and the constraints and advantages of carbide use, are a missmatch
to the method of slab-milling..
I don't think I follow. End mills have a very similar helix, although a selection of helix angles is typical for slab mills. And cutting speed is a function of work material, tool material, and proper SFM. In that respect, there is no difference. Just because a cutting diameter is large and looks relatively slow moving doesn't, of course, mean the actual SFM is in any way low. The SFM for carbide would raise the spindle speed significantly in comparison to a HSS slab mill.

As mentioned, cost would make one shudder for a solid carbide slab mill. That makes sense. I guess brazed carbide edges would have an impracticality about it due to the single, continuous, curving cutting edge. I hadn't really considered that... Producing the shape necessary to braze an edge on would have to be complicated. This fact is reinforced by the common availability of slotting cutters with brazed tips. Those have a simple square piece of carbide brazed on and sharpened into shape. So possibly cost plays/ed a significant role in comparison to other options available.

Valid point on the climb milling aspect, but it seems that most tool materials benefit in finish and longevity by climb milling if it can be rigidly accomodated by the machine. That said, it doesn't often mean conventional cuts can't be used with the same tools. Besides, anti-backlash mechanisms have been around for at least half a century---well back into the manual machining era.

J Tiers
09-17-2014, 08:25 PM
I've seen pics of the insert type, but not one up close.

Interestingly, I do not find slab milling to be a high pressure /force operation. I rarely take off more than 0.125" at a pass, because I do have a small mill. "How small?" you ask? Well, it has a 15" table, about 5" wide, and is driven by a 1/4 HP motor. I have never stalled the motor, and I do work it reasonably hard from time to time.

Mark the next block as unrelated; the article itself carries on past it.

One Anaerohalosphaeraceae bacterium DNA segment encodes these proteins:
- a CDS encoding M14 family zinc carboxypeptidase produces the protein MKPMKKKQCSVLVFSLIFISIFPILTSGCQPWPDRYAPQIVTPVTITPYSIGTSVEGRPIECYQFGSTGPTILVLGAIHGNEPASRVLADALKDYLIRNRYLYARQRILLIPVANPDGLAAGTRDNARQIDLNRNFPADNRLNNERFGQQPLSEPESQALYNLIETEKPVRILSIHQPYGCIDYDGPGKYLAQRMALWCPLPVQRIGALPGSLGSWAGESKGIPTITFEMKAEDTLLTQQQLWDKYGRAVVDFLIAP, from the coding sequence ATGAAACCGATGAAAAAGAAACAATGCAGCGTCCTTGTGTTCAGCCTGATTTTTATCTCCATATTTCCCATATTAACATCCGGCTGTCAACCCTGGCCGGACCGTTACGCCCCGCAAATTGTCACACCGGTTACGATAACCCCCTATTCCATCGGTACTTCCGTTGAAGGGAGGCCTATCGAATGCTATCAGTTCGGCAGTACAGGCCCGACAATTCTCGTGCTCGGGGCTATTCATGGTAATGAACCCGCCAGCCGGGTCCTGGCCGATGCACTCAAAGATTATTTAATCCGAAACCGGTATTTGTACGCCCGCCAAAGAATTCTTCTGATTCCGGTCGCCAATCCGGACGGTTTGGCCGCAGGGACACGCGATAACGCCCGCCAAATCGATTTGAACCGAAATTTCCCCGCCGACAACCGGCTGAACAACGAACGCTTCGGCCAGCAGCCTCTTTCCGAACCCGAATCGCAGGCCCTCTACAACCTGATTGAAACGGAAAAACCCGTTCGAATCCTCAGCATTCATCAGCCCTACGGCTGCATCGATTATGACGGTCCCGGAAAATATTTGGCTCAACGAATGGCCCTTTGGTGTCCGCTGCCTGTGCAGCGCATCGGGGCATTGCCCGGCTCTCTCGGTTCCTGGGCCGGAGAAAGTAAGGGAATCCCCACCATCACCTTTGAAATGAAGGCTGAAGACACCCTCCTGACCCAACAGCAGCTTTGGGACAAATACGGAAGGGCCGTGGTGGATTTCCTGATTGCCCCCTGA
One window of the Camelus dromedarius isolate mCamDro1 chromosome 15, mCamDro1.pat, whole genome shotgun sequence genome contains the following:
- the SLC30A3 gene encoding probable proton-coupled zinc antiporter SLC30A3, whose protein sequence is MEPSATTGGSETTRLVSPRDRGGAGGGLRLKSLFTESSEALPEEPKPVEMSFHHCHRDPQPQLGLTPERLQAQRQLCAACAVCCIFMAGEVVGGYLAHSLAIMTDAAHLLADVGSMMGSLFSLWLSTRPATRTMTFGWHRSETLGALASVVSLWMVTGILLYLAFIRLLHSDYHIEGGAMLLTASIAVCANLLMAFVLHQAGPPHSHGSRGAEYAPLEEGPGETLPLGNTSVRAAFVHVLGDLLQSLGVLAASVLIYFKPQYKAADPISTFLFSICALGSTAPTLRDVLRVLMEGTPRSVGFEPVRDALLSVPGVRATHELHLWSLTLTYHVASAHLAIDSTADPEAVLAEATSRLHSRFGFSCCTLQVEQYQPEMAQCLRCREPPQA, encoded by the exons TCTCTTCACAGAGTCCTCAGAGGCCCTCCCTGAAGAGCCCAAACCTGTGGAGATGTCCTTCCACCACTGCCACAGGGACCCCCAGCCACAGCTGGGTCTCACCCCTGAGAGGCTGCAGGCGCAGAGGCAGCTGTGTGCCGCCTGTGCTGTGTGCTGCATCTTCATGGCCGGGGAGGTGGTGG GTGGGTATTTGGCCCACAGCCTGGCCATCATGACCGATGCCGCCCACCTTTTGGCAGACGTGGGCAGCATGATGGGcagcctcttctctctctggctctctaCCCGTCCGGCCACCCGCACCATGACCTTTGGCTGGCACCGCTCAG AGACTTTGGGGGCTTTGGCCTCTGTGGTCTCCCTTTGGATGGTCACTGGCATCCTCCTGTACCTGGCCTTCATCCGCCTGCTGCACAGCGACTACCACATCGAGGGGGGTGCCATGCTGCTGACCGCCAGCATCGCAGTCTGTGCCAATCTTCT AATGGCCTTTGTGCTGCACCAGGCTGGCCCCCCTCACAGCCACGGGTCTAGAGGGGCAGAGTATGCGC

The action of the high helix is to roll off tiny rolled-up "pins", and it seems that the shearing action is a LOT easier on the machine than the pounding of a plain milling cutter as it starts... There are always edges "in the work" with a slab mill, and it seems rather easy-cutting and low stress, particularly when you realize what is being taken off.

It probably is much slower in SFM than carbide is maximally useful for, but that isn't to say it would be like that for every machine and application. I run the slab mill in backgear, just like all larger cutters.

oldtiffie
09-17-2014, 09:11 PM
I have never seen or used a carbide slab milling cutter (TC was rare and very expensive in those days and were kept under lock and key).

Stellite was excellent as a substitute for YC and was even better for drilling really hard stuff.

All the slab mills I used were HSS which worked very well but required to be very well (and correctly) sharpened. Each job usually came with two cutters to allow for wear and a trip to the T&C grinders in the Tool Room to allow for re-cycling andf re-sharpening and to minimise delays to the job on the mill/s..

With all helical cutting such as slab mills (milling) and involute gear generator cutters (hobbing?) the reaction on the job to the cross thrust (along the arbor) required the thrust to be directed to the mill arbor taper roller bearing/s and NOT to the out-board bearing "hanger/s". This determined the direction of the mill table.

Longitudinal thrust resistance bracing was also added to the over-hanging bearing support bar.

Slab cutters are a total PIA when they have been successively ground and a lot of HSS needs to be removed - and this is when a careless Tool Room T&C grinder can over-heat (and "colour") the teeth of the cutter and then "hide" it with the last grinding cut.

https://www.google.com.au/?gws_rd=ssl#q=stellite

With nearly all and especially slab milling cutting the last/final cut was a "spring" cut - with "climb milling" cutting - to get the last "little bit" off (caused by arbor and job/set-up distortion "spring").